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Corky Romano

  corky romano
"Who is Corky Romano? Uh, not me. Noooo. Definitely not me. Maybe it's Rob Schneider."

© 2001, Touchstone Pictures
All Rights Reserved

You have to be a colossal fan of actor Chris Kattan to even remotely enjoy his new starring vehicle "Corky Romano" (IMDb listing). And I thought I was a huge fan. Besides his side-splitting work on "Saturday Night Live," Kattan has also been funny in an underrated film ("A Night At The Roxbury"), a missed opportunity ("The House On Haunted Hill") and a flat-out disaster ("Monkeybone"). With his bright white smile and his lust for physical comedy, I waited with great anticipation as the opening credits rolled for just a glimpse of the wacky free-for-all "Corky Romano" should have been. It never came. What you do get is a deeply unfunny, homophobic and completely misguided attempt to give Kattan an outlet for his crystal-meth enhanced comedy.

As the black sheep of his Mafia family, Corky Romano leads a small, simple life as an assistant veterinarian who dreams of running his own hospital. When the FBI is about to prosecute Corky's father (in a "Good lord, what are you doing in this?" performance from Peter Falk) and two brothers (Chris Penn and Peter Berg) for a multitude of crimes, the family sends Corky undercover into the FBI to retrieve the damning evidence and destroy it. When it turns out that Corky's spastic tendencies are perceived as exemplary Federal Agent work by his bureau, Corky is hailed as a model agent and falls in love with one of his peers (Vinessa Shaw) as he begins to learn that his family might not be as corrupt as he originally thought.

What Kattan saw in this material, I will never know. Filled to the brim with flatulence jokes, hits to the groin, jokes about homosexuality and illiteracy and even a set piece involving cocaine (take that 1970s!), "Corky Romano" wants so desperately for the audience to like it, that it will stop at nothing to find anything that will make the paying crowd respond. It's a film for 8 year-olds, with Kattan running around like a maniac trying to make the picture funny. But with his fanbase comprised of mostly 20-somethings who adore his work on "SNL," the tone and level of the jokes in "Corky Romano" is surprisingly juvenile. Even for Kattan, the humor in this film is the bottom of the barrel. The laughs that the film did strangle out of me only came from Kattan and his vicious energy. And they were soon chased by the poisonous script anyway, so those laugh died quickly.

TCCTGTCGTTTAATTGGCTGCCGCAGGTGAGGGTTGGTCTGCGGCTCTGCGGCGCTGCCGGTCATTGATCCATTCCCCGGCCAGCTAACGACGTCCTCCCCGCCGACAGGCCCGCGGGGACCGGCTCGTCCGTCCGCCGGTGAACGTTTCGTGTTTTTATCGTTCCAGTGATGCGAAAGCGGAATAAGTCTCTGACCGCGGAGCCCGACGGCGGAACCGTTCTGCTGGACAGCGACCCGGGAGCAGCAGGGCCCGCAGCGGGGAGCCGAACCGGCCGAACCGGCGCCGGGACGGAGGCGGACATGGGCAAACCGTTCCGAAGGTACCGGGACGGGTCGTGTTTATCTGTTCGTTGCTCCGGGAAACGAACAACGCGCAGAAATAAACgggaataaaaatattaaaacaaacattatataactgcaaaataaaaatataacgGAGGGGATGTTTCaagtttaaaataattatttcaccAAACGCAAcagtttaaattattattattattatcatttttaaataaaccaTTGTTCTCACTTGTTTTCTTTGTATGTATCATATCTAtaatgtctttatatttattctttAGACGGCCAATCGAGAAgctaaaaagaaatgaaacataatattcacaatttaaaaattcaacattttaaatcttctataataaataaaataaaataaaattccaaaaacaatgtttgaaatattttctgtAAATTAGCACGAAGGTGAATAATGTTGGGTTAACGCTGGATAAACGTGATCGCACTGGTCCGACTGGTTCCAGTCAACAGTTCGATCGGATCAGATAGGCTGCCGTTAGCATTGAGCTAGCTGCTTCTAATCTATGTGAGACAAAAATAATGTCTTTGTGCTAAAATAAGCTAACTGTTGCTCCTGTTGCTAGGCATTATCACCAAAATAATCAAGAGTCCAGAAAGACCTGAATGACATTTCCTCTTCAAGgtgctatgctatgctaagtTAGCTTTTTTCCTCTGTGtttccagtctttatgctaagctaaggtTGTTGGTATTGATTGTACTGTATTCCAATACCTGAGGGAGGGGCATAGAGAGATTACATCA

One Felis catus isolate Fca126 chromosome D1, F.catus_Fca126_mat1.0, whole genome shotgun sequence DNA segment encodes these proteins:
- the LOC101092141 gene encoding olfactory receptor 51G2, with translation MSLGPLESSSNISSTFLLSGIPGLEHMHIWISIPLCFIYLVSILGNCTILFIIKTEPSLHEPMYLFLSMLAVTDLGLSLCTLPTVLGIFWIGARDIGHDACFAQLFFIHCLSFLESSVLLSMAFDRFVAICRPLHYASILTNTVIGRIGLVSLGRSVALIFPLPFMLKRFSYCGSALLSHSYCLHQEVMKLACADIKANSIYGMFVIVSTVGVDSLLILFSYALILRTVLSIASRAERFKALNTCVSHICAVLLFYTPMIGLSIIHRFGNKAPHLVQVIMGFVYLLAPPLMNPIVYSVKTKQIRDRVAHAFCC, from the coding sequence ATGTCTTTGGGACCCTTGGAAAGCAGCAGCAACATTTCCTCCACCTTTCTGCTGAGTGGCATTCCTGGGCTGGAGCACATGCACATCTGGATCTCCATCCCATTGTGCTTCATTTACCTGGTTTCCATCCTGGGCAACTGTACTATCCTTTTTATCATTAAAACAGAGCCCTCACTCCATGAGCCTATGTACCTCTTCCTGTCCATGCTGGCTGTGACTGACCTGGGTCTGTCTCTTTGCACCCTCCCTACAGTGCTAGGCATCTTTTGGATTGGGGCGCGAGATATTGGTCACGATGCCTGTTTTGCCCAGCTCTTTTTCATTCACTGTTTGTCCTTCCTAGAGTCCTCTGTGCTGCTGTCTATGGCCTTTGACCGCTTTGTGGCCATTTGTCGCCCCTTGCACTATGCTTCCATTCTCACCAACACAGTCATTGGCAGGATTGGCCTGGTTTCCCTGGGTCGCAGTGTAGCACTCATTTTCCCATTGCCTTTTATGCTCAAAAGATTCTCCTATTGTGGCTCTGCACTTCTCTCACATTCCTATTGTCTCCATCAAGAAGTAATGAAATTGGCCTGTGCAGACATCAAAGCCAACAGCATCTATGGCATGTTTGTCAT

It's only a matter of time before Kattan says his performance in "Corky Romano" was a tribute to such silent greats as Buster Keaton and Charlie Chaplin. It's crazy to compare Kattan to such luminaries, and there's no way this amped up performance carries the weight and timelessness of the titans of comedy. But that doesn't stop Kattan from mugging and dancing around every scene like it's 1929. He doesn't have the wisdom other comedians have, and the filmmakers don't ask much more of Kattan then to stand in front of the camera and be funny. It just isn't enough.

Directed by first time helmer Bruce Pritts, "Corky Romano" just wasn't the place to start for the new kid on the block. A total mismatch of director and material, Fitts would've been better served if he had just turned and walked off. Instead, he makes a disastrous impression with his debut feature film. A calling card for Hollywood to stay away, Pritts doesn't have the slightest clue how to direct a comedy. He suffocates the whole enterprise with endless closeups of the action, not allowing the jokes to breathe properly. He also asks supporting talent Penn and Berg to ad-lib their way through their performances. These are the last two actors on Earth you want to be thinking on their own. Since the script is useless, Pritts resorts to a very peculiar use of a special effect that enlarges the actor's eyes in a comical way. A strange choice to enhance the jokes, and he uses this more than once.

But with effects or not, Pritts has no business going behind a camera again anytime soon. I suggest a steady diet of classic comedies and even a smattering of some of his contemporaries (imagine what Ben Stiller or the Farrelly Brothers could've done with this) to get a better idea how to tell a joke, and when to say no to a bad idea.

"Corky Romano" is probably one of the bigger disappointments of the year. It's a film that had everything it needed to be at least divertingly funny, but couldn't see past its own nose.

Filmfodder Grade: D-








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